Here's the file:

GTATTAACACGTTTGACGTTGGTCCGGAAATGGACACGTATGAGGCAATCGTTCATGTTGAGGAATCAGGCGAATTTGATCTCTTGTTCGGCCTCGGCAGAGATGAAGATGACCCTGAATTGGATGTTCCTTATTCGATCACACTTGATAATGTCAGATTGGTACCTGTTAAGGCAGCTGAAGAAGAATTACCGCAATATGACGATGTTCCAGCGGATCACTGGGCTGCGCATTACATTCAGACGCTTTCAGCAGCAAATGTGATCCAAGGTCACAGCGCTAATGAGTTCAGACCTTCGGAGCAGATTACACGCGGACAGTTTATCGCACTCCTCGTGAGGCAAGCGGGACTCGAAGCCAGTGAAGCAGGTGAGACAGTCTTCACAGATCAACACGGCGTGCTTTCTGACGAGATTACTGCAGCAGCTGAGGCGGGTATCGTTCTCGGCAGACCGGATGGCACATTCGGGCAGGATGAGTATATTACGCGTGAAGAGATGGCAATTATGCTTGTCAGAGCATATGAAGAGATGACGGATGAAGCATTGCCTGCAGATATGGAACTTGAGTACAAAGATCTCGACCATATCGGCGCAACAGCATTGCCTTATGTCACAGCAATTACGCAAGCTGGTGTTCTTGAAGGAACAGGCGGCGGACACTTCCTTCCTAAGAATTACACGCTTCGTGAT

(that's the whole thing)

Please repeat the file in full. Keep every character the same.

GTATTAACACGTTTGACGTTGGTCCGGAAATGGACACGTATGAGGCAATCGTTCATGTTGAGGAATCAGGCGAATTTGATCTCTTGTTCGGCCTCGGCAGAGATGAAGATGACCCTGAATTGGATGTTCCTTATTCGATCACACTTGATAATGTCAGATTGGTACCTGTTAAGGCAGCTGAAGAAGAATTACCGCAATATGACGATGTTCCAGCGGATCACTGGGCTGCGCATTACATTCAGACGCTTTCAGCAGCAAATGTGATCCAAGGTCACAGCGCTAATGAGTTCAGACCTTCGGAGCAGATTACACGCGGACAGTTTATCGCACTCCTCGTGAGGCAAGCGGGACTCGAAGCCAGTGAAGCAGGTGAGACAGTCTTCACAGATCAACACGGCGTGCTTTCTGACGAGATTACTGCAGCAGCTGAGGCGGGTATCGTTCTCGGCAGACCGGATGGCACATTCGGGCAGGATGAGTATATTACGCGTGAAGAGATGGCAATTATGCTTGTCAGAGCATATGAAGAGATGACGGATGAAGCATTGCCTGCAGATATGGAACTTGAGTACAAAGATCTCGACCATATCGGCGCAACAGCATTGCCTTATGTCACAGCAATTACGCAAGCTGGTGTTCTTGAAGGAACAGGCGGCGGACACTTCCTTCCTAAGAATTACACGCTTCGTGAT